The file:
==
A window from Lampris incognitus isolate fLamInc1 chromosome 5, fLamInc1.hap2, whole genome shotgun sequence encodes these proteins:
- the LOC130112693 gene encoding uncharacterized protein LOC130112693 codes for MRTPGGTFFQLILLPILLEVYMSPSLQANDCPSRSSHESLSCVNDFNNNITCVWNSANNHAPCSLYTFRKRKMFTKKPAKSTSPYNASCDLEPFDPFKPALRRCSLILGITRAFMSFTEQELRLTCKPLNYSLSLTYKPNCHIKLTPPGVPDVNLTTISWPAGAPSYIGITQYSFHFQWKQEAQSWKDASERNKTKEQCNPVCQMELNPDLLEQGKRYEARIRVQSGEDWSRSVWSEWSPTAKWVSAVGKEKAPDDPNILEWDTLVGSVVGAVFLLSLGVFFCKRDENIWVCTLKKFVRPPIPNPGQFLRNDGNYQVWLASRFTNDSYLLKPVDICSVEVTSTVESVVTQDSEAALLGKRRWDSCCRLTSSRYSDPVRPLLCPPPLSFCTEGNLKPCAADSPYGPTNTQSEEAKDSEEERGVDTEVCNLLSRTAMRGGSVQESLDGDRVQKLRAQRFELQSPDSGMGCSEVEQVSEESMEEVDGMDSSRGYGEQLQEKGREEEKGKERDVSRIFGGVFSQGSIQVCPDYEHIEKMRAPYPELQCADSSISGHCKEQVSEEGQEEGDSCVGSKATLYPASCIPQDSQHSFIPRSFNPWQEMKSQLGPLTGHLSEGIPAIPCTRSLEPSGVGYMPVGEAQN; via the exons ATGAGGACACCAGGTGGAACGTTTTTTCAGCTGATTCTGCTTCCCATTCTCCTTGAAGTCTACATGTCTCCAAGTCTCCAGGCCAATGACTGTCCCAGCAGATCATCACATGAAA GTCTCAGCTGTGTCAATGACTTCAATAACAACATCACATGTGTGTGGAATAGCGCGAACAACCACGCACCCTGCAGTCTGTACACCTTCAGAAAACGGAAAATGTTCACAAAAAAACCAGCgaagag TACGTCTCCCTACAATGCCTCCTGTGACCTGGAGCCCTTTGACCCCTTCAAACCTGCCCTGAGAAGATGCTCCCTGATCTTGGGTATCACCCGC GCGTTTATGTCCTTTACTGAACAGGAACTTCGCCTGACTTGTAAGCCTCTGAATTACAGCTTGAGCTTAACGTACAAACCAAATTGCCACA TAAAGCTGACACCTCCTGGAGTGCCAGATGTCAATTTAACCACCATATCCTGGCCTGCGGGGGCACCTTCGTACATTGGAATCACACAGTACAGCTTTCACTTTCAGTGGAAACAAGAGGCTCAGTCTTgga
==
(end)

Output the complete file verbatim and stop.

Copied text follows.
A window from Lampris incognitus isolate fLamInc1 chromosome 5, fLamInc1.hap2, whole genome shotgun sequence encodes these proteins:
- the LOC130112693 gene encoding uncharacterized protein LOC130112693 codes for MRTPGGTFFQLILLPILLEVYMSPSLQANDCPSRSSHESLSCVNDFNNNITCVWNSANNHAPCSLYTFRKRKMFTKKPAKSTSPYNASCDLEPFDPFKPALRRCSLILGITRAFMSFTEQELRLTCKPLNYSLSLTYKPNCHIKLTPPGVPDVNLTTISWPAGAPSYIGITQYSFHFQWKQEAQSWKDASERNKTKEQCNPVCQMELNPDLLEQGKRYEARIRVQSGEDWSRSVWSEWSPTAKWVSAVGKEKAPDDPNILEWDTLVGSVVGAVFLLSLGVFFCKRDENIWVCTLKKFVRPPIPNPGQFLRNDGNYQVWLASRFTNDSYLLKPVDICSVEVTSTVESVVTQDSEAALLGKRRWDSCCRLTSSRYSDPVRPLLCPPPLSFCTEGNLKPCAADSPYGPTNTQSEEAKDSEEERGVDTEVCNLLSRTAMRGGSVQESLDGDRVQKLRAQRFELQSPDSGMGCSEVEQVSEESMEEVDGMDSSRGYGEQLQEKGREEEKGKERDVSRIFGGVFSQGSIQVCPDYEHIEKMRAPYPELQCADSSISGHCKEQVSEEGQEEGDSCVGSKATLYPASCIPQDSQHSFIPRSFNPWQEMKSQLGPLTGHLSEGIPAIPCTRSLEPSGVGYMPVGEAQN; via the exons ATGAGGACACCAGGTGGAACGTTTTTTCAGCTGATTCTGCTTCCCATTCTCCTTGAAGTCTACATGTCTCCAAGTCTCCAGGCCAATGACTGTCCCAGCAGATCATCACATGAAA GTCTCAGCTGTGTCAATGACTTCAATAACAACATCACATGTGTGTGGAATAGCGCGAACAACCACGCACCCTGCAGTCTGTACACCTTCAGAAAACGGAAAATGTTCACAAAAAAACCAGCgaagag TACGTCTCCCTACAATGCCTCCTGTGACCTGGAGCCCTTTGACCCCTTCAAACCTGCCCTGAGAAGATGCTCCCTGATCTTGGGTATCACCCGC GCGTTTATGTCCTTTACTGAACAGGAACTTCGCCTGACTTGTAAGCCTCTGAATTACAGCTTGAGCTTAACGTACAAACCAAATTGCCACA TAAAGCTGACACCTCCTGGAGTGCCAGATGTCAATTTAACCACCATATCCTGGCCTGCGGGGGCACCTTCGTACATTGGAATCACACAGTACAGCTTTCACTTTCAGTGGAAACAAGAGGCTCAGTCTTgga